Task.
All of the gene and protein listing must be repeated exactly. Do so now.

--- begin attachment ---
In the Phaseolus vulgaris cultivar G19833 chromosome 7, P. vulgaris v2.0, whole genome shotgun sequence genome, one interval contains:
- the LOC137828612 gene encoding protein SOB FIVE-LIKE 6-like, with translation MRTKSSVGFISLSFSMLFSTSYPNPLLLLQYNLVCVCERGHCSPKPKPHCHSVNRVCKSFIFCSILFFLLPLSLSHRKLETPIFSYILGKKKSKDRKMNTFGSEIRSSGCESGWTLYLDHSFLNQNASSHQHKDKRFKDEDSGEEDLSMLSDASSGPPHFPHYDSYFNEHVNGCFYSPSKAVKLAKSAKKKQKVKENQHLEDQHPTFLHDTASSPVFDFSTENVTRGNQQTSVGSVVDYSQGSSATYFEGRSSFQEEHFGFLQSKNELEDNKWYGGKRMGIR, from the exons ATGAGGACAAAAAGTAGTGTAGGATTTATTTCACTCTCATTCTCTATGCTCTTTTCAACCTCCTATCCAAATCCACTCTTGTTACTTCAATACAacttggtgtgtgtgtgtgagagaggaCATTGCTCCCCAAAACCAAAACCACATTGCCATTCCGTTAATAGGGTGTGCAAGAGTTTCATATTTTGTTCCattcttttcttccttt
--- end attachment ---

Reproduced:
In the Phaseolus vulgaris cultivar G19833 chromosome 7, P. vulgaris v2.0, whole genome shotgun sequence genome, one interval contains:
- the LOC137828612 gene encoding protein SOB FIVE-LIKE 6-like, with translation MRTKSSVGFISLSFSMLFSTSYPNPLLLLQYNLVCVCERGHCSPKPKPHCHSVNRVCKSFIFCSILFFLLPLSLSHRKLETPIFSYILGKKKSKDRKMNTFGSEIRSSGCESGWTLYLDHSFLNQNASSHQHKDKRFKDEDSGEEDLSMLSDASSGPPHFPHYDSYFNEHVNGCFYSPSKAVKLAKSAKKKQKVKENQHLEDQHPTFLHDTASSPVFDFSTENVTRGNQQTSVGSVVDYSQGSSATYFEGRSSFQEEHFGFLQSKNELEDNKWYGGKRMGIR, from the exons ATGAGGACAAAAAGTAGTGTAGGATTTATTTCACTCTCATTCTCTATGCTCTTTTCAACCTCCTATCCAAATCCACTCTTGTTACTTCAATACAacttggtgtgtgtgtgtgagagaggaCATTGCTCCCCAAAACCAAAACCACATTGCCATTCCGTTAATAGGGTGTGCAAGAGTTTCATATTTTGTTCCattcttttcttccttt